Monday, December 3, 2012

He Said/She Said

For the past few weeks, I’ve spent every free moment I have at my laptop. I wish I could say I was consumed with the fire of creating a new novel. I wish I could, but the truth is I’ve been doing my least favorite part of my job as a writer. I’ve been doing the thing that makes writing feel like a job; editing.

Believe it or not, writing the novel is the easy part. With enough motivation and the time to go with it, I can produce a halfway decent novel in fairly short order. That might sound like an impressive accomplishment, but the luster fades when you realize that rough draft is very rough.

Writing a novel is about more than telling the story. It’s about telling it well and making the readers feel as if they’re a part of the story. The only way to give readers the story they deserve is to edit that story, and editing is so much more than making sure there aren’t any grammar, spelling or punctuation mistakes. It’s about character and plot development and a story that flows well with good scene transitions. It’s about being entertaining and finding a way to give the readers enough for them to understand and empathize but not too much to lose their interest.

Like writing a story, editing a story can be somewhat subjective. Case in point; the said tag debate. The said tag is what writers use to identify the speakers in a conversation. For example, “I don’t like beets,” John said. “Why not?” Mary asked. And so on and so forth.

There are some editors who will tell you not to use the said tags when only two characters are speaking. Not only do too many said tags get to be tedious, but they demean the readers who are smart enough to know which character is speaking. Conversely, some editors will tell writers to use those said tags often so as not to confuse the readers. This very thing happened to me. The last editor I worked with insisted I minimize the use of the pesky said tags so that I could improve the appearance and flow of the story. I applied this model to subsequent stories only to be told by my newest agent that I wasn’t using them enough which was creating confusion in my novel. Color me surprised!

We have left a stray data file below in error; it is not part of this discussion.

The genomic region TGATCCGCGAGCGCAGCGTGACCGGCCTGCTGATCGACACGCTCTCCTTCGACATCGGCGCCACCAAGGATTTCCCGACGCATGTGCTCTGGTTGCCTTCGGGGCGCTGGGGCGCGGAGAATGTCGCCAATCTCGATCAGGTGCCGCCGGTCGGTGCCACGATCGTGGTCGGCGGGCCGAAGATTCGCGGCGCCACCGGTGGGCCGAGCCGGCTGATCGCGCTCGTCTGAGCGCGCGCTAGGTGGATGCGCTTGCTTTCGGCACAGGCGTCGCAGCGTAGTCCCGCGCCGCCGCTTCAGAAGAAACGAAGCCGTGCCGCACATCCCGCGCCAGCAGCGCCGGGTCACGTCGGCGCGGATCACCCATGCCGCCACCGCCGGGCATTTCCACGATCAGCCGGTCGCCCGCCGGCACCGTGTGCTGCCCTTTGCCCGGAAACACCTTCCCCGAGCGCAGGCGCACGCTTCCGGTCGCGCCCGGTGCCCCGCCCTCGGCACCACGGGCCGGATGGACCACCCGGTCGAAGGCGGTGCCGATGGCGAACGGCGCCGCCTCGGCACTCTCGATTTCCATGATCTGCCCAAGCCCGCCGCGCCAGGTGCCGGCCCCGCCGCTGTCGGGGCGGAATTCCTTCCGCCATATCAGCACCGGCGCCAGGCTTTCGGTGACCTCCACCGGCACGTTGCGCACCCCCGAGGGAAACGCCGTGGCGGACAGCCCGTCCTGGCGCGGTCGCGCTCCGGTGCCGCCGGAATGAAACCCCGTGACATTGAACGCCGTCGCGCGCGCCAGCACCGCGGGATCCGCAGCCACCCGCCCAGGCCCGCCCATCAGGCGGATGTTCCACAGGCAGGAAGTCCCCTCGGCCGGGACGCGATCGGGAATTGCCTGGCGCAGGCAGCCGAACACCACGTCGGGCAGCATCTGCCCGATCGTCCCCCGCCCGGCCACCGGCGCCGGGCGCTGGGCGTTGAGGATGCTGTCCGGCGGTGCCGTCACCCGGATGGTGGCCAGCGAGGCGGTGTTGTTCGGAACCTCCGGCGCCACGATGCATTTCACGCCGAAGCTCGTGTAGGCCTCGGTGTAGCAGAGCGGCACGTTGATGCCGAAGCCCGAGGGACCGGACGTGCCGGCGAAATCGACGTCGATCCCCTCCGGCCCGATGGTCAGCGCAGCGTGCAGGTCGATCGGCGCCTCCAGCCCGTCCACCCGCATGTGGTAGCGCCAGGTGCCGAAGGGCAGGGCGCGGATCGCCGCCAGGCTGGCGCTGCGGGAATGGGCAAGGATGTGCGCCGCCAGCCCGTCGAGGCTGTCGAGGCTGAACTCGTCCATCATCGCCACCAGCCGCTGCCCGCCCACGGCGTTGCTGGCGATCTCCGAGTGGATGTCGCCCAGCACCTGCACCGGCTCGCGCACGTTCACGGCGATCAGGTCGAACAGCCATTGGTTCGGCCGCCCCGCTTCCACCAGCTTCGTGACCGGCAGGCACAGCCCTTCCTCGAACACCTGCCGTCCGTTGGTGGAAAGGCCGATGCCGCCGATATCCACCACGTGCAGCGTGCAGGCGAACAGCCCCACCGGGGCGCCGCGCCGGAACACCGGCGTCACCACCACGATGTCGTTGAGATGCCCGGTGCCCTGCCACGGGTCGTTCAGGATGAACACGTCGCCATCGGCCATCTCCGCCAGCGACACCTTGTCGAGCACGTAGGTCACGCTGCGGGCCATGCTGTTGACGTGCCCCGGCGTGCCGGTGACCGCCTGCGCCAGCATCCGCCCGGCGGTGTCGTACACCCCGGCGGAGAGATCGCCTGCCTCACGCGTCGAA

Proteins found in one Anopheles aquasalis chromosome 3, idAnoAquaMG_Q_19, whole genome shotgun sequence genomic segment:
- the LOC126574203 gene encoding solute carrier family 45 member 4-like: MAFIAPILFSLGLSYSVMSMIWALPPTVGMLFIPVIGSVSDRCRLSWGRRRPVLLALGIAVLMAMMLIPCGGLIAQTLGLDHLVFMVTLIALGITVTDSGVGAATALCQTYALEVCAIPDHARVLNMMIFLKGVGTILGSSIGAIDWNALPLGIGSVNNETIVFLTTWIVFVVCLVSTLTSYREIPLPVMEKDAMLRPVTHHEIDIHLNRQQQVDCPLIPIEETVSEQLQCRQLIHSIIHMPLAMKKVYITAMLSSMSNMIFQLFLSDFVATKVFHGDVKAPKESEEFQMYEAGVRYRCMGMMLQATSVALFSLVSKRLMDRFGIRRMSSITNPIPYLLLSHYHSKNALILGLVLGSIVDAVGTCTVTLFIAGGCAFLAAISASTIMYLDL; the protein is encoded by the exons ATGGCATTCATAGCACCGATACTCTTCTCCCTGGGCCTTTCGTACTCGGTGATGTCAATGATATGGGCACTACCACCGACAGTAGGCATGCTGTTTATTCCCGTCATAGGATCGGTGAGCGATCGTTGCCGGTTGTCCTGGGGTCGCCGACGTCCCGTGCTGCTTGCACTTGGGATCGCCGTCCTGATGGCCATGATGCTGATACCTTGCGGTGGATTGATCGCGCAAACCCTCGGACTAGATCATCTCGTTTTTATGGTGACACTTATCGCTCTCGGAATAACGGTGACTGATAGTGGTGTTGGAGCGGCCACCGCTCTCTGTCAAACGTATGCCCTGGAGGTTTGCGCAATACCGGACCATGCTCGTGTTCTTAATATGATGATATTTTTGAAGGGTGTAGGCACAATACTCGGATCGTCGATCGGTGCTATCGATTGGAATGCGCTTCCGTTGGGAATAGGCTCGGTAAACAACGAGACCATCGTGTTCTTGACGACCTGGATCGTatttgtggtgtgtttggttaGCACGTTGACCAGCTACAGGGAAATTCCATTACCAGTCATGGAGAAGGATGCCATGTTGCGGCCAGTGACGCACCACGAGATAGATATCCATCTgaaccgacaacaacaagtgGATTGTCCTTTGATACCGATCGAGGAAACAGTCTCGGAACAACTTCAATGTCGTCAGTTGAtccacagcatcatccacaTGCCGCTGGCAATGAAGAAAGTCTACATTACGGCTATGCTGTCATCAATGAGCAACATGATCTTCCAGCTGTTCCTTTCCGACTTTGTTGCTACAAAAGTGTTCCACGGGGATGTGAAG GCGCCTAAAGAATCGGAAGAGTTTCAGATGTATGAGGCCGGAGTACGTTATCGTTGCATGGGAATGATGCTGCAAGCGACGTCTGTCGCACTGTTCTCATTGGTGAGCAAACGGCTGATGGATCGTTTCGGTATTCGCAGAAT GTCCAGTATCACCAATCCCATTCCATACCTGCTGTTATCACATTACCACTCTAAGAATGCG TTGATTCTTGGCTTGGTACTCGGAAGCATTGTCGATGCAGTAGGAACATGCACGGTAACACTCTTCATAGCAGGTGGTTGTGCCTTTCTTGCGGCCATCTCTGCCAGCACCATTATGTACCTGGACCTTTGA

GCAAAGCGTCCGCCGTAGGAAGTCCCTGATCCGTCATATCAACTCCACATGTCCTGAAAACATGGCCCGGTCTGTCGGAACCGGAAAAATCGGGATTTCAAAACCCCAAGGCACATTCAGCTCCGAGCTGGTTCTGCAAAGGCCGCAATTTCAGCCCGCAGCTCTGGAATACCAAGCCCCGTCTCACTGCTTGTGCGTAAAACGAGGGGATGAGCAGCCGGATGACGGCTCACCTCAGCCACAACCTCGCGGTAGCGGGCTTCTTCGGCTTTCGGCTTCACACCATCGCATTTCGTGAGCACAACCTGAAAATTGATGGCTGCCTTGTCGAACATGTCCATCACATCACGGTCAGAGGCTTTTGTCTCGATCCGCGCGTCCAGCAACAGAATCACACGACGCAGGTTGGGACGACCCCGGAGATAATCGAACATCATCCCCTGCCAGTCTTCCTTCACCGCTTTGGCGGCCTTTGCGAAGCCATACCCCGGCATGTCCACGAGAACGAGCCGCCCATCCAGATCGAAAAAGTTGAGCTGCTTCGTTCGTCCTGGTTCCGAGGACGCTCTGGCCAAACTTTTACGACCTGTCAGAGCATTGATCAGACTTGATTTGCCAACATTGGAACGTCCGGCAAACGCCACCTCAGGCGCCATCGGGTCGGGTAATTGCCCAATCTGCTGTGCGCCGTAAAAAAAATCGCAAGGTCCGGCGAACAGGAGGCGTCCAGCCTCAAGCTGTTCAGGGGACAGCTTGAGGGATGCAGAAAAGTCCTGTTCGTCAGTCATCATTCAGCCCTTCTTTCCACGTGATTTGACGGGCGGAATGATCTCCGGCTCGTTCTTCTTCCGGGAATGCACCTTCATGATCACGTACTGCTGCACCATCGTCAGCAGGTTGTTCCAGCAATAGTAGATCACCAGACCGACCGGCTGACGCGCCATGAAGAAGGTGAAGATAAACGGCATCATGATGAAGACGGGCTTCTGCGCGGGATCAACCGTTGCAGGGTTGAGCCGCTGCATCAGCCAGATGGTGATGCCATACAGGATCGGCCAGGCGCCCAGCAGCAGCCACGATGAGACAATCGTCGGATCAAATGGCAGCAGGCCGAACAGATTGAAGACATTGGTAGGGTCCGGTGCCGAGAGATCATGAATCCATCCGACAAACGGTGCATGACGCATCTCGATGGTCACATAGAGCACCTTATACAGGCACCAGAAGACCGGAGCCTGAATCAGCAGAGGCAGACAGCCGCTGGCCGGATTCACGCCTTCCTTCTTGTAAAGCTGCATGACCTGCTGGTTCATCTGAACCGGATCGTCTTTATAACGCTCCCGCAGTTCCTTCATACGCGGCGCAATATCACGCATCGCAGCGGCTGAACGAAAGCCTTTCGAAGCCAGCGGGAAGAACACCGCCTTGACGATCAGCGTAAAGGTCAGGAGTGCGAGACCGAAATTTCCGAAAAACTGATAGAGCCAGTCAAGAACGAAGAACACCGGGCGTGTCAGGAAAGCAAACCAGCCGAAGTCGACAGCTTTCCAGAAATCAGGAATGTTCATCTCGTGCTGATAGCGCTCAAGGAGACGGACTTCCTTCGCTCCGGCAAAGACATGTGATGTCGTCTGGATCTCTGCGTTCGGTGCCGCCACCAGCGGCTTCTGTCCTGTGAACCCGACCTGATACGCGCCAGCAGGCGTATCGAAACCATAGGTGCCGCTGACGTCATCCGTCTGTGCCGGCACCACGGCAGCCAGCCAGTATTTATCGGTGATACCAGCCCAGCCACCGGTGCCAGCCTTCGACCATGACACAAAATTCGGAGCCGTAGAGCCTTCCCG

As if that wasn’t enough of a shock, it was also recently suggested to me that I needed to confine my said tag identifiers to the words said, asked and whispered. If you haven’t guessed, the said tag identifier is the word that tells readers what type of dialogue has been spoken. John said he doesn’t like beets. Said is the identifier. Mary asked why he didn’t like them. Asked is the identifier.

When I first started out as a writer, these were the most common identifiers I used. Then I started to get feedback from editors who said I needed to show readers how the characters were interacting. To do that, I needed to expand on my said tag identifiers. Instead of saying John asked where Mary was, I could say that John demanded to know where she was. Then Mary could retort it was none of his business instead of it being something she simply said.
Now it seems I’m back to square one and back to the basics of said, asked and whispered. As frustrating as this is, and I’m not going to deny it’s a bit frustrating, it’s part of the editing process.

More importantly, I’m going to defer to my agent on this one. If my agent says this is what publishers want then I’ll spend all the time necessary making these changes. I might be good at telling stories, but my agent is skilled at knowing what publishers want and giving it to them. Funny though, how it all comes down to a case of he said/she said.

No comments:

Post a Comment